Auckland Council Spends $129m In Six Years On Duplicated Iwi Consultation, Targeted Māori Spending

Press Release – Auckland Ratepayers’ Alliance

A new briefing paper co-published by the Auckland Ratepayers’ Alliance and Democracy Action reveals that in just six years, Auckland Council spent at least $129 million on iwi consultation and targeted Māori spending. In 2018/19 alone, the total spend was $30 million – more than double the $13 million spent in 2013/14.

This spending includes that of the Independent Māori Statutory Board, ‘Ngā Mātārae’, formerly ‘Te Waka Anga Mua ki Uta’, payments made by Auckland Council for consultation, payments made by Auckland Council Controlled Organisations, Long-term Plan allocations, and direct grants to iwi.

Ratepayers’ Alliance spokesperson Jo Holmes says, “Every dollar allocated to cultural advice, a marae development, or an unelected Māori authority is a dollar that cannot be used for the core council services that benefit all ratepayers.”

“The function of Māori representation at Auckland Council is duplicated by at least six different Council mechanisms. Not one of these can be held to account by the general ratepayer who funds their operations.”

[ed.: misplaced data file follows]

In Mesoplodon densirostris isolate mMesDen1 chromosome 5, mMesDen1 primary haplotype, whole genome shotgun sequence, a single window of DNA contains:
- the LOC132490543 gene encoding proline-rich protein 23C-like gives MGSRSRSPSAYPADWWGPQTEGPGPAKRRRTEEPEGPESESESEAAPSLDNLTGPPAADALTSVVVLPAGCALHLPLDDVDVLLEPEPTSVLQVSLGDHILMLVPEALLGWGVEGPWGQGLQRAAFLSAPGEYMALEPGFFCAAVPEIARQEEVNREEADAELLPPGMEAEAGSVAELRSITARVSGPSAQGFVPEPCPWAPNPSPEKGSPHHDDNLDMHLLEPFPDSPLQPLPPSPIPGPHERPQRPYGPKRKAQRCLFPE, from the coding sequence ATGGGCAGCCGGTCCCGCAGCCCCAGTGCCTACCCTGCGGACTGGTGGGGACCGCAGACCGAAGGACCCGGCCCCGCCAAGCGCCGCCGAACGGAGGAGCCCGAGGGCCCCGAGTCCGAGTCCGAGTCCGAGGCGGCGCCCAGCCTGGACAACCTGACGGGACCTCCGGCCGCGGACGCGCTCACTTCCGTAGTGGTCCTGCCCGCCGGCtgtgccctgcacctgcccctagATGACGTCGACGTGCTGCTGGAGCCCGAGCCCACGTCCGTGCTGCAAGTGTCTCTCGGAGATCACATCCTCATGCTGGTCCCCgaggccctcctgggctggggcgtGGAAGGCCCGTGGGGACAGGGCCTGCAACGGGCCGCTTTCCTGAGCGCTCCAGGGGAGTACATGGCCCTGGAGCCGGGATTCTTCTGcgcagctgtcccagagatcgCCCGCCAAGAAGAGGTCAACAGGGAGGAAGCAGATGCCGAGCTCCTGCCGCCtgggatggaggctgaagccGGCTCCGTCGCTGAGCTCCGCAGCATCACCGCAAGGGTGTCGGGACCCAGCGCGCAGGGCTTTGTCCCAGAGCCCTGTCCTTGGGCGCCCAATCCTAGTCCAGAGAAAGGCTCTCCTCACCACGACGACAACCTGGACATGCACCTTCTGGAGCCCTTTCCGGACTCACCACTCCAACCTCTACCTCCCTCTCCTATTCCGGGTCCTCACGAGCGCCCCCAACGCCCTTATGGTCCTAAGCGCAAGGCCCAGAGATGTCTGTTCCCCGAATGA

“Many Aucklanders will be supportive of some degree of race-based spending, but what this report uncovers is the extent of duplication and an alarming increase in costs. The Independent Māori Statutory Board was set up to promote issues of significance to Māori to Auckland Council, but we’re now paying eight times its budget because the Council undertakes the same function through other branches.”

“As the Council annually increases rates far beyond increases to living costs, including during an economic crisis, we’re calling for an urgent review into this non-essential spending.”

Democracy Action spokesman Lee Short says, “A 2015 report by the NZ Institute of Economic Research showed that the Māori economy in Auckland is substantial – at around $4 billion of GDP with $23 billion of assets. This being so, the wisdom of Council contributing towards Māori economic development at ratepayers’ expense is questionable at best.”

“This paper is evidence that the interests of those who identify as Māori are being elevated above those of all other Aucklanders, thereby undermining the concept of equal rights upon which our democracy is based.”

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